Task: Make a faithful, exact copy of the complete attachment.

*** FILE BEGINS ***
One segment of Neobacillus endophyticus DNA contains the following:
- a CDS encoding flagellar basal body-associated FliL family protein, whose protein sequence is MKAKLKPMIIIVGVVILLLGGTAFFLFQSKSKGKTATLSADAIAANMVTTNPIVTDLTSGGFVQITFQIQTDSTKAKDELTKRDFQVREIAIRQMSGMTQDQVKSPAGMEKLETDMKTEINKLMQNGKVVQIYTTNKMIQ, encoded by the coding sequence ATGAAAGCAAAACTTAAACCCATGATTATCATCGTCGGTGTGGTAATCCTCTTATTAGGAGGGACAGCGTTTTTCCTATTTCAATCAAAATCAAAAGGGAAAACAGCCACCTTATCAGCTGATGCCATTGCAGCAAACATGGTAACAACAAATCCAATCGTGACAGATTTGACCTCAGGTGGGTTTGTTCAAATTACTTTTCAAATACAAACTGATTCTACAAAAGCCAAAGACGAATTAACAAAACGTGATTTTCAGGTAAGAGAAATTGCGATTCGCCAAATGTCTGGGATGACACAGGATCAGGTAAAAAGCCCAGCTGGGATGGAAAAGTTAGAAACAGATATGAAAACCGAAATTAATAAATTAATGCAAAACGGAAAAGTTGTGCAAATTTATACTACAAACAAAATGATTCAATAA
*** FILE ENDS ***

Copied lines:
One segment of Neobacillus endophyticus DNA contains the following:
- a CDS encoding flagellar basal body-associated FliL family protein, whose protein sequence is MKAKLKPMIIIVGVVILLLGGTAFFLFQSKSKGKTATLSADAIAANMVTTNPIVTDLTSGGFVQITFQIQTDSTKAKDELTKRDFQVREIAIRQMSGMTQDQVKSPAGMEKLETDMKTEINKLMQNGKVVQIYTTNKMIQ, encoded by the coding sequence ATGAAAGCAAAACTTAAACCCATGATTATCATCGTCGGTGTGGTAATCCTCTTATTAGGAGGGACAGCGTTTTTCCTATTTCAATCAAAATCAAAAGGGAAAACAGCCACCTTATCAGCTGATGCCATTGCAGCAAACATGGTAACAACAAATCCAATCGTGACAGATTTGACCTCAGGTGGGTTTGTTCAAATTACTTTTCAAATACAAACTGATTCTACAAAAGCCAAAGACGAATTAACAAAACGTGATTTTCAGGTAAGAGAAATTGCGATTCGCCAAATGTCTGGGATGACACAGGATCAGGTAAAAAGCCCAGCTGGGATGGAAAAGTTAGAAACAGATATGAAAACCGAAATTAATAAATTAATGCAAAACGGAAAAGTTGTGCAAATTTATACTACAAACAAAATGATTCAATAA